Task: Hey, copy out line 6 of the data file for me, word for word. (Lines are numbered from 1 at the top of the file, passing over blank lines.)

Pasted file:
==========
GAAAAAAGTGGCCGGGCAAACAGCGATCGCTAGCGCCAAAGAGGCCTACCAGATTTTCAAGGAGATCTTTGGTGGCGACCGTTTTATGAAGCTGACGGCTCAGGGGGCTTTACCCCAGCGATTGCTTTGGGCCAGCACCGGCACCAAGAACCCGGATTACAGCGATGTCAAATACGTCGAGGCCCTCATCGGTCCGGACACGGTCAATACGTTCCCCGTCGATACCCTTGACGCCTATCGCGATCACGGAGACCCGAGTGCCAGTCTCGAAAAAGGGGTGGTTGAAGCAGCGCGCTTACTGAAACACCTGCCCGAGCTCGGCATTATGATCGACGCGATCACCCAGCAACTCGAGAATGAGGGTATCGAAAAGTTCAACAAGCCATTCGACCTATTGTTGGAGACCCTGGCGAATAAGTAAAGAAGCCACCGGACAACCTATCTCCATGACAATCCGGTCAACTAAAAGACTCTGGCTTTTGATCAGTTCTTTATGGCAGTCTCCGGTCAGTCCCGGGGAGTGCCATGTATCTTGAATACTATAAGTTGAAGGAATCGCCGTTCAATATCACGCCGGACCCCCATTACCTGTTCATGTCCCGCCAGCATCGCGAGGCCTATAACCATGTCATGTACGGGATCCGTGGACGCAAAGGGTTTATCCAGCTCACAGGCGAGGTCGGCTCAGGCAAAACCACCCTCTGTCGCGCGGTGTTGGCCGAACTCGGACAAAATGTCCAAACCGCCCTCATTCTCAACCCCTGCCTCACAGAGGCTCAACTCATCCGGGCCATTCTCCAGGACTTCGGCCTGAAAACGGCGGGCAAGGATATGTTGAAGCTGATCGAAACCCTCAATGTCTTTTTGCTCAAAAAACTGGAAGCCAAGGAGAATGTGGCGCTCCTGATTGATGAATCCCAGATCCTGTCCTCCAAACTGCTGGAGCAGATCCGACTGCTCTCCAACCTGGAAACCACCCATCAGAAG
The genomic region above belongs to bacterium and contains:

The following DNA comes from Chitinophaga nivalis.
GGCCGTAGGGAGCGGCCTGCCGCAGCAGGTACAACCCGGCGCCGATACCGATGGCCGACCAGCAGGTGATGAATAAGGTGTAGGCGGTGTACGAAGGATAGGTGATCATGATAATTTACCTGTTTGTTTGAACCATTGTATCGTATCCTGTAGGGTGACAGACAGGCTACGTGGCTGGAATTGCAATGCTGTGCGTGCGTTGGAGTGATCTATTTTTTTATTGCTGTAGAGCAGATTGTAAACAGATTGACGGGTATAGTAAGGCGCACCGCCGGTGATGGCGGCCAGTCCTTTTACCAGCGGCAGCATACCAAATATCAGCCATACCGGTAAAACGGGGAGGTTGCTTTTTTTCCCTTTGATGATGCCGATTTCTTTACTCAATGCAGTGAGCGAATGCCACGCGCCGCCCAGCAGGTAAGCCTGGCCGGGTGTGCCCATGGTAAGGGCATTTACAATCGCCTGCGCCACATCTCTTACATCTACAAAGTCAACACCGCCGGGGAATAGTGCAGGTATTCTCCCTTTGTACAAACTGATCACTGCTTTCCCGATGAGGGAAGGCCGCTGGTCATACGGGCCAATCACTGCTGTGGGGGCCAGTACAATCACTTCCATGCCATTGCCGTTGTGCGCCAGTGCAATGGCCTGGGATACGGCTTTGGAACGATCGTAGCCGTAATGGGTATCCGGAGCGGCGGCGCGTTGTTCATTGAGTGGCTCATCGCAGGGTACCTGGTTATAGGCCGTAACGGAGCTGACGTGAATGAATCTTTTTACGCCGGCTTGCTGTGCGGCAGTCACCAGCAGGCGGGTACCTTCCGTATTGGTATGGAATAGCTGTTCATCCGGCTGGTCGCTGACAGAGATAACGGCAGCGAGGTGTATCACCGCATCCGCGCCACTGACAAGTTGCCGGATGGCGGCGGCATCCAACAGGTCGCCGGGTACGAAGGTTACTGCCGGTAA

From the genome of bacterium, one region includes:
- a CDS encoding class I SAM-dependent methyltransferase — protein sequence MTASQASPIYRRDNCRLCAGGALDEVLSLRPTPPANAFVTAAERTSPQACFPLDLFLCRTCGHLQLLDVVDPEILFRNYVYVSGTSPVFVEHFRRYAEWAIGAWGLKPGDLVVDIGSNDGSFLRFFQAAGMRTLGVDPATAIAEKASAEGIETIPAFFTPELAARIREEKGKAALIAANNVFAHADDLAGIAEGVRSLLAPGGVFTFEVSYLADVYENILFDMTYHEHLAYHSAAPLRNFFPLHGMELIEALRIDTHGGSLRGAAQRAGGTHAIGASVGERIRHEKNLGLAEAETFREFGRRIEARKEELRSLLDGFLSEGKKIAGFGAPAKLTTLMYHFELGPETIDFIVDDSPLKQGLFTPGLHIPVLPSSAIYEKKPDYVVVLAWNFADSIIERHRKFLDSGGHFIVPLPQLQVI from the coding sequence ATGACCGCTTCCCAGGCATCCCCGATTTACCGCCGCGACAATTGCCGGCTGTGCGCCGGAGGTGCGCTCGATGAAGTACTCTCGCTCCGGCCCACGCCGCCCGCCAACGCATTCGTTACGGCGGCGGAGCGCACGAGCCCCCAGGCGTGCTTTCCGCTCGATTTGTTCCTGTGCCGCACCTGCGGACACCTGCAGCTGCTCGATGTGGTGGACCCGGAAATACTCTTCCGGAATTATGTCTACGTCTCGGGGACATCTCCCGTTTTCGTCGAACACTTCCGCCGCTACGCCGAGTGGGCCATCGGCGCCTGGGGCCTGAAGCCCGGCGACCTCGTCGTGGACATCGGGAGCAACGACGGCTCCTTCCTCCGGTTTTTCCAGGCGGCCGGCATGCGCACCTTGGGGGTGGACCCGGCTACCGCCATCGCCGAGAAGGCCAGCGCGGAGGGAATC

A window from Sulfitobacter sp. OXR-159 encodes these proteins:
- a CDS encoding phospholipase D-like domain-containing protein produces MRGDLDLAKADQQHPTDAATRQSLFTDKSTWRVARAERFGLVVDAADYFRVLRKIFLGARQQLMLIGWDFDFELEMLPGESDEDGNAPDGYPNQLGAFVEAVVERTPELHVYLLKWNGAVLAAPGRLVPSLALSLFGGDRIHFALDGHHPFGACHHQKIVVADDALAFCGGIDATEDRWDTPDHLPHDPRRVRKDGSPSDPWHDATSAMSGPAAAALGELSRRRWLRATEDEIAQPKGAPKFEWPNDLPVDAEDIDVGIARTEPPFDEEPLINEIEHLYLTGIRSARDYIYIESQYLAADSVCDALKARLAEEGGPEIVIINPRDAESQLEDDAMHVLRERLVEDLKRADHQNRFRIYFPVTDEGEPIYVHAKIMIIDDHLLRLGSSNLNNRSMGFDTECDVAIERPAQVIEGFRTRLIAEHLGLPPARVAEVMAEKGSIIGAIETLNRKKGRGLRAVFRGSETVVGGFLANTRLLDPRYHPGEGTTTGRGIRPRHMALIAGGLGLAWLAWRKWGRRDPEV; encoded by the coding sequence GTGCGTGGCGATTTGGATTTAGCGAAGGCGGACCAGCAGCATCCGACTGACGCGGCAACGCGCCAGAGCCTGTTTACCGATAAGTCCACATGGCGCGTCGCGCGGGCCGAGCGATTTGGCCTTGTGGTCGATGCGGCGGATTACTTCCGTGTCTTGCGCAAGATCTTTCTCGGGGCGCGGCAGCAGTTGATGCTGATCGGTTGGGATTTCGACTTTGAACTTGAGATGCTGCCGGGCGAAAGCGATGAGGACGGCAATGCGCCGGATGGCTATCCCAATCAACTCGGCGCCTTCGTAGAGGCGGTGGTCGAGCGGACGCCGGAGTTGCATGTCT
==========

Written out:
- a CDS encoding class I SAM-dependent methyltransferase — protein sequence MTASQASPIYRRDNCRLCAGGALDEVLSLRPTPPANAFVTAAERTSPQACFPLDLFLCRTCGHLQLLDVVDPEILFRNYVYVSGTSPVFVEHFRRYAEWAIGAWGLKPGDLVVDIGSNDGSFLRFFQAAGMRTLGVDPATAIAEKASAEGIETIPAFFTPELAARIREEKGKAALIAANNVFAHADDLAGIAEGVRSLLAPGGVFTFEVSYLADVYENILFDMTYHEHLAYHSAAPLRNFFPLHGMELIEALRIDTHGGSLRGAAQRAGGTHAIGASVGERIRHEKNLGLAEAETFREFGRRIEARKEELRSLLDGFLSEGKKIAGFGAPAKLTTLMYHFELGPETIDFIVDDSPLKQGLFTPGLHIPVLPSSAIYEKKPDYVVVLAWNFADSIIERHRKFLDSGGHFIVPLPQLQVI from the coding sequence ATGACCGCTTCCCAGGCATCCCCGATTTACCGCCGCGACAATTGCCGGCTGTGCGCCGGAGGTGCGCTCGATGAAGTACTCTCGCTCCGGCCCACGCCGCCCGCCAACGCATTCGTTACGGCGGCGGAGCGCACGAGCCCCCAGGCGTGCTTTCCGCTCGATTTGTTCCTGTGCCGCACCTGCGGACACCTGCAGCTGCTCGATGTGGTGGACCCGGAAATACTCTTCCGGAATTATGTCTACGTCTCGGGGACATCTCCCGTTTTCGTCGAACACTTCCGCCGCTACGCCGAGTGGGCCATCGGCGCCTGGGGCCTGAAGCCCGGCGACCTCGTCGTGGACATCGGGAGCAACGACGGCTCCTTCCTCCGGTTTTTCCAGGCGGCCGGCATGCGCACCTTGGGGGTGGACCCGGCTACCGCCATCGCCGAGAAGGCCAGCGCGGAGGGAATC